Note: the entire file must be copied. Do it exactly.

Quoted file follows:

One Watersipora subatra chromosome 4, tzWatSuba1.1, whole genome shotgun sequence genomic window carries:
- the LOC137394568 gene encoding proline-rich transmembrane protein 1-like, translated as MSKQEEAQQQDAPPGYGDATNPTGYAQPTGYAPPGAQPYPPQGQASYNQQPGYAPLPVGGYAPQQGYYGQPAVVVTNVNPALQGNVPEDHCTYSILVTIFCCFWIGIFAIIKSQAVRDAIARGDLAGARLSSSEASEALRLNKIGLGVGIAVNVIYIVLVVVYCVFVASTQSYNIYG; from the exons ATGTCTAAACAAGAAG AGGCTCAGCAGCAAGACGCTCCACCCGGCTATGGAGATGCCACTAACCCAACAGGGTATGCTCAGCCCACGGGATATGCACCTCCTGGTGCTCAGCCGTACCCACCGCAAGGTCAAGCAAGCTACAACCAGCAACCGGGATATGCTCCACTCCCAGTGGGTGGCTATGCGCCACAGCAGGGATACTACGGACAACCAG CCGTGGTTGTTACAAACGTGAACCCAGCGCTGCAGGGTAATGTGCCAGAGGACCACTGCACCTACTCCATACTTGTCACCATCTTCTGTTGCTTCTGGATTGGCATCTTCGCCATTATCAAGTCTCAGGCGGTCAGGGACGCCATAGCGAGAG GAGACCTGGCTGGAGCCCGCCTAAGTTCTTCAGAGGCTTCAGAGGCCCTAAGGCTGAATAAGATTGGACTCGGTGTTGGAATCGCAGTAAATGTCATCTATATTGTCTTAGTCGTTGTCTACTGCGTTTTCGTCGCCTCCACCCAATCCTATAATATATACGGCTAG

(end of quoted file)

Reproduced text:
One Watersipora subatra chromosome 4, tzWatSuba1.1, whole genome shotgun sequence genomic window carries:
- the LOC137394568 gene encoding proline-rich transmembrane protein 1-like, translated as MSKQEEAQQQDAPPGYGDATNPTGYAQPTGYAPPGAQPYPPQGQASYNQQPGYAPLPVGGYAPQQGYYGQPAVVVTNVNPALQGNVPEDHCTYSILVTIFCCFWIGIFAIIKSQAVRDAIARGDLAGARLSSSEASEALRLNKIGLGVGIAVNVIYIVLVVVYCVFVASTQSYNIYG; from the exons ATGTCTAAACAAGAAG AGGCTCAGCAGCAAGACGCTCCACCCGGCTATGGAGATGCCACTAACCCAACAGGGTATGCTCAGCCCACGGGATATGCACCTCCTGGTGCTCAGCCGTACCCACCGCAAGGTCAAGCAAGCTACAACCAGCAACCGGGATATGCTCCACTCCCAGTGGGTGGCTATGCGCCACAGCAGGGATACTACGGACAACCAG CCGTGGTTGTTACAAACGTGAACCCAGCGCTGCAGGGTAATGTGCCAGAGGACCACTGCACCTACTCCATACTTGTCACCATCTTCTGTTGCTTCTGGATTGGCATCTTCGCCATTATCAAGTCTCAGGCGGTCAGGGACGCCATAGCGAGAG GAGACCTGGCTGGAGCCCGCCTAAGTTCTTCAGAGGCTTCAGAGGCCCTAAGGCTGAATAAGATTGGACTCGGTGTTGGAATCGCAGTAAATGTCATCTATATTGTCTTAGTCGTTGTCTACTGCGTTTTCGTCGCCTCCACCCAATCCTATAATATATACGGCTAG